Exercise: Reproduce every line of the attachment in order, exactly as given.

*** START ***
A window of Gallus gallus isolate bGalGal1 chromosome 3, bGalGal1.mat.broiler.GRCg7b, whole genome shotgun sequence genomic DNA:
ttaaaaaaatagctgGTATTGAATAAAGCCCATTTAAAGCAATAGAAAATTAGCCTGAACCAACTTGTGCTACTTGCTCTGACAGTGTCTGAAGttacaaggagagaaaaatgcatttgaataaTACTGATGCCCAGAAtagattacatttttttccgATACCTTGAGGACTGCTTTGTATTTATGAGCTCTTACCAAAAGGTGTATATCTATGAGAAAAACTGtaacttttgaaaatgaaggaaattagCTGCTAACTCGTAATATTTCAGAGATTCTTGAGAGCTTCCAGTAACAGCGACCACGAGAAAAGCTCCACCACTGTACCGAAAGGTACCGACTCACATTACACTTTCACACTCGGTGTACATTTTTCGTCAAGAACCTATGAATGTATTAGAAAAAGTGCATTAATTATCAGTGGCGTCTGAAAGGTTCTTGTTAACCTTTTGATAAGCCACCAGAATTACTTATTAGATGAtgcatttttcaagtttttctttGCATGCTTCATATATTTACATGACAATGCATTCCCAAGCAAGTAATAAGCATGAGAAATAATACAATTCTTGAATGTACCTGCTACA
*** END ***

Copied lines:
A window of Gallus gallus isolate bGalGal1 chromosome 3, bGalGal1.mat.broiler.GRCg7b, whole genome shotgun sequence genomic DNA:
ttaaaaaaatagctgGTATTGAATAAAGCCCATTTAAAGCAATAGAAAATTAGCCTGAACCAACTTGTGCTACTTGCTCTGACAGTGTCTGAAGttacaaggagagaaaaatgcatttgaataaTACTGATGCCCAGAAtagattacatttttttccgATACCTTGAGGACTGCTTTGTATTTATGAGCTCTTACCAAAAGGTGTATATCTATGAGAAAAACTGtaacttttgaaaatgaaggaaattagCTGCTAACTCGTAATATTTCAGAGATTCTTGAGAGCTTCCAGTAACAGCGACCACGAGAAAAGCTCCACCACTGTACCGAAAGGTACCGACTCACATTACACTTTCACACTCGGTGTACATTTTTCGTCAAGAACCTATGAATGTATTAGAAAAAGTGCATTAATTATCAGTGGCGTCTGAAAGGTTCTTGTTAACCTTTTGATAAGCCACCAGAATTACTTATTAGATGAtgcatttttcaagtttttctttGCATGCTTCATATATTTACATGACAATGCATTCCCAAGCAAGTAATAAGCATGAGAAATAATACAATTCTTGAATGTACCTGCTACA